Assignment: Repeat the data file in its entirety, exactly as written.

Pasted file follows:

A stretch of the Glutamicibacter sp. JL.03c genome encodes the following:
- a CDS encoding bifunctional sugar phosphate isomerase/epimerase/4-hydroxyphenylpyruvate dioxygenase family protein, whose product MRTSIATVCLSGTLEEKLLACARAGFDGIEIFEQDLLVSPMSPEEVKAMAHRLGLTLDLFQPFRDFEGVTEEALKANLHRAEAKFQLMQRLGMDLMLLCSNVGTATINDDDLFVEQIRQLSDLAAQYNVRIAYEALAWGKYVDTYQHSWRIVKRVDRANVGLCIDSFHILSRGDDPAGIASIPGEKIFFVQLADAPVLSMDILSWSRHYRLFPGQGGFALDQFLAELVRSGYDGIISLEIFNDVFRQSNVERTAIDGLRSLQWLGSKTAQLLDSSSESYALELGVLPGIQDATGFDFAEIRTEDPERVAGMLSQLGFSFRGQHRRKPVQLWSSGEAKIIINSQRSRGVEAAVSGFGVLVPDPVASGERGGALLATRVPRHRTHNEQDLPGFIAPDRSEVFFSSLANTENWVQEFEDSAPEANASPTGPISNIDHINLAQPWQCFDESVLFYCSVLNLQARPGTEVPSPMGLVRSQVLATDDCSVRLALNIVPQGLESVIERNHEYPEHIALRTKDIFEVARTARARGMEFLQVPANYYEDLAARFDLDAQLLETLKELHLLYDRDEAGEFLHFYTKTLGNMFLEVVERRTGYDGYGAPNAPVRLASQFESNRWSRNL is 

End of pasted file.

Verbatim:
A stretch of the Glutamicibacter sp. JL.03c genome encodes the following:
- a CDS encoding bifunctional sugar phosphate isomerase/epimerase/4-hydroxyphenylpyruvate dioxygenase family protein, whose product MRTSIATVCLSGTLEEKLLACARAGFDGIEIFEQDLLVSPMSPEEVKAMAHRLGLTLDLFQPFRDFEGVTEEALKANLHRAEAKFQLMQRLGMDLMLLCSNVGTATINDDDLFVEQIRQLSDLAAQYNVRIAYEALAWGKYVDTYQHSWRIVKRVDRANVGLCIDSFHILSRGDDPAGIASIPGEKIFFVQLADAPVLSMDILSWSRHYRLFPGQGGFALDQFLAELVRSGYDGIISLEIFNDVFRQSNVERTAIDGLRSLQWLGSKTAQLLDSSSESYALELGVLPGIQDATGFDFAEIRTEDPERVAGMLSQLGFSFRGQHRRKPVQLWSSGEAKIIINSQRSRGVEAAVSGFGVLVPDPVASGERGGALLATRVPRHRTHNEQDLPGFIAPDRSEVFFSSLANTENWVQEFEDSAPEANASPTGPISNIDHINLAQPWQCFDESVLFYCSVLNLQARPGTEVPSPMGLVRSQVLATDDCSVRLALNIVPQGLESVIERNHEYPEHIALRTKDIFEVARTARARGMEFLQVPANYYEDLAARFDLDAQLLETLKELHLLYDRDEAGEFLHFYTKTLGNMFLEVVERRTGYDGYGAPNAPVRLASQFESNRWSRNL is 